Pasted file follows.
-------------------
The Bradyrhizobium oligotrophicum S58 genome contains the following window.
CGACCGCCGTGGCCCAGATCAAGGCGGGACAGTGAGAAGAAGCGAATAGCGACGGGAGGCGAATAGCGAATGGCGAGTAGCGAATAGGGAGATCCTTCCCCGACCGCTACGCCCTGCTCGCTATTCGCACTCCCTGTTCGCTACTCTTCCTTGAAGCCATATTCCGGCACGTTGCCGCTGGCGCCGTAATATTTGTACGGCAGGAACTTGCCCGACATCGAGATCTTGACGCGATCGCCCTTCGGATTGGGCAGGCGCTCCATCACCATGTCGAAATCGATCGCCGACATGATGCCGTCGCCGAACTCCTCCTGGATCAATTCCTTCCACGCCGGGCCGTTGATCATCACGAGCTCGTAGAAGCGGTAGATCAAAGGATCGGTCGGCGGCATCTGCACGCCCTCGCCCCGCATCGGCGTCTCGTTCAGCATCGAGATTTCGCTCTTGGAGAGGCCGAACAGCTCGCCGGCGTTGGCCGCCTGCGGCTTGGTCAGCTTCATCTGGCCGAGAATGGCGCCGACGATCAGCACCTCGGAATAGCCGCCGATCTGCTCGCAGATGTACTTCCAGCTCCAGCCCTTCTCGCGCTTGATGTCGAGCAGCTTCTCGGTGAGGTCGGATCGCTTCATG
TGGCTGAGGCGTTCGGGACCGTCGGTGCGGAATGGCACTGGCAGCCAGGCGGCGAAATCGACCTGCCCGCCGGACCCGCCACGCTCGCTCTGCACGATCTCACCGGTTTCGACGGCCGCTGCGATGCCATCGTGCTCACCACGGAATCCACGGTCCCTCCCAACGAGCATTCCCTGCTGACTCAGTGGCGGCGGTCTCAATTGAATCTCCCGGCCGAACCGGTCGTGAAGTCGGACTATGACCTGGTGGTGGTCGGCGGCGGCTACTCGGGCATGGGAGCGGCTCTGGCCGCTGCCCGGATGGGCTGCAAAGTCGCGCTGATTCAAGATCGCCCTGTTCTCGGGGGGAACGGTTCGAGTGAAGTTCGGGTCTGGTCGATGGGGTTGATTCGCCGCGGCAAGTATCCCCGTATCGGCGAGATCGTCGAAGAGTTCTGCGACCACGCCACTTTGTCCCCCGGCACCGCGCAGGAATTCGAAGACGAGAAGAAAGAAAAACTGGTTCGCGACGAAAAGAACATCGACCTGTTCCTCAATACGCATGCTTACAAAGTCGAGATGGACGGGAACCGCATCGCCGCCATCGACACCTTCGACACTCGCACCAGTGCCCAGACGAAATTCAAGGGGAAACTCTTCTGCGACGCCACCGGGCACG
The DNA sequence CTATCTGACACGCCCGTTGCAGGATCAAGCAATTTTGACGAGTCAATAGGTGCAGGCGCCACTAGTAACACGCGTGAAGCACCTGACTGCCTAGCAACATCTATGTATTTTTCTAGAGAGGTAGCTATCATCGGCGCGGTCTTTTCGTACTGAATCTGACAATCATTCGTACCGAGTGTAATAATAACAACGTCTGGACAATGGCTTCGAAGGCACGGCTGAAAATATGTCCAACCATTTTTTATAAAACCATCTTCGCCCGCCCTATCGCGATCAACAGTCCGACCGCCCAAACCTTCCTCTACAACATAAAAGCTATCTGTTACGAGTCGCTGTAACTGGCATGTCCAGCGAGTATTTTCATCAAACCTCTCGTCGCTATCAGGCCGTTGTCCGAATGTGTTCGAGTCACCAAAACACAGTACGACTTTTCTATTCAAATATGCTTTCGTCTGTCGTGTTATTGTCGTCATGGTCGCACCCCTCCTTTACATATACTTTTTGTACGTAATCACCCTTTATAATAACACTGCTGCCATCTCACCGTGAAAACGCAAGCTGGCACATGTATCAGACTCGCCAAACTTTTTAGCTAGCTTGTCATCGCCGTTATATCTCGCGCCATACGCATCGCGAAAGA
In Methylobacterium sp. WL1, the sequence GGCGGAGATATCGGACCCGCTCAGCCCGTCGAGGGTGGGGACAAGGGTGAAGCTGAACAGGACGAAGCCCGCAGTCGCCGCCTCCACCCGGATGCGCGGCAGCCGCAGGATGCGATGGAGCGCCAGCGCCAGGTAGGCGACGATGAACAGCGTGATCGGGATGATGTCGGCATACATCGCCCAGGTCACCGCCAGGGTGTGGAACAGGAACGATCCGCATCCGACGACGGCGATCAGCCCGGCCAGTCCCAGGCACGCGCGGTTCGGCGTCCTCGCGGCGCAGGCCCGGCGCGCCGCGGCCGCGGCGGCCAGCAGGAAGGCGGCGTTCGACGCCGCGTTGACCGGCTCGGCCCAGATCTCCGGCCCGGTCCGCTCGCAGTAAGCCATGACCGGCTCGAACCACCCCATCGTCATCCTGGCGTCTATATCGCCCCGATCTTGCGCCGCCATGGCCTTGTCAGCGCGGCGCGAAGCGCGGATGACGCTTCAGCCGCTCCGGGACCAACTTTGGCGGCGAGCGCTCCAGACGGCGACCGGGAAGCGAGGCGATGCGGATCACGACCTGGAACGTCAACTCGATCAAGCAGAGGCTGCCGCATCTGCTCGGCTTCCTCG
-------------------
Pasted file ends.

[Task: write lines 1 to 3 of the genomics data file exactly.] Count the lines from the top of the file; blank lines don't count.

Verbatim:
The Bradyrhizobium oligotrophicum S58 genome contains the following window.
CGACCGCCGTGGCCCAGATCAAGGCGGGACAGTGAGAAGAAGCGAATAGCGACGGGAGGCGAATAGCGAATGGCGAGTAGCGAATAGGGAGATCCTTCCCCGACCGCTACGCCCTGCTCGCTATTCGCACTCCCTGTTCGCTACTCTTCCTTGAAGCCATATTCCGGCACGTTGCCGCTGGCGCCGTAATATTTGTACGGCAGGAACTTGCCCGACATCGAGATCTTGACGCGATCGCCCTTCGGATTGGGCAGGCGCTCCATCACCATGTCGAAATCGATCGCCGACATGATGCCGTCGCCGAACTCCTCCTGGATCAATTCCTTCCACGCCGGGCCGTTGATCATCACGAGCTCGTAGAAGCGGTAGATCAAAGGATCGGTCGGCGGCATCTGCACGCCCTCGCCCCGCATCGGCGTCTCGTTCAGCATCGAGATTTCGCTCTTGGAGAGGCCGAACAGCTCGCCGGCGTTGGCCGCCTGCGGCTTGGTCAGCTTCATCTGGCCGAGAATGGCGCCGACGATCAGCACCTCGGAATAGCCGCCGATCTGCTCGCAGATGTACTTCCAGCTCCAGCCCTTCTCGCGCTTGATGTCGAGCAGCTTCTCGGTGAGGTCGGATCGCTTCATG
TGGCTGAGGCGTTCGGGACCGTCGGTGCGGAATGGCACTGGCAGCCAGGCGGCGAAATCGACCTGCCCGCCGGACCCGCCACGCTCGCTCTGCACGATCTCACCGGTTTCGACGGCCGCTGCGATGCCATCGTGCTCACCACGGAATCCACGGTCCCTCCCAACGAGCATTCCCTGCTGACTCAGTGGCGGCGGTCTCAATTGAATCTCCCGGCCGAACCGGTCGTGAAGTCGGACTATGACCTGGTGGTGGTCGGCGGCGGCTACTCGGGCATGGGAGCGGCTCTGGCCGCTGCCCGGATGGGCTGCAAAGTCGCGCTGATTCAAGATCGCCCTGTTCTCGGGGGGAACGGTTCGAGTGAAGTTCGGGTCTGGTCGATGGGGTTGATTCGCCGCGGCAAGTATCCCCGTATCGGCGAGATCGTCGAAGAGTTCTGCGACCACGCCACTTTGTCCCCCGGCACCGCGCAGGAATTCGAAGACGAGAAGAAAGAAAAACTGGTTCGCGACGAAAAGAACATCGACCTGTTCCTCAATACGCATGCTTACAAAGTCGAGATGGACGGGAACCGCATCGCCGCCATCGACACCTTCGACACTCGCACCAGTGCCCAGACGAAATTCAAGGGGAAACTCTTCTGCGACGCCACCGGGCACG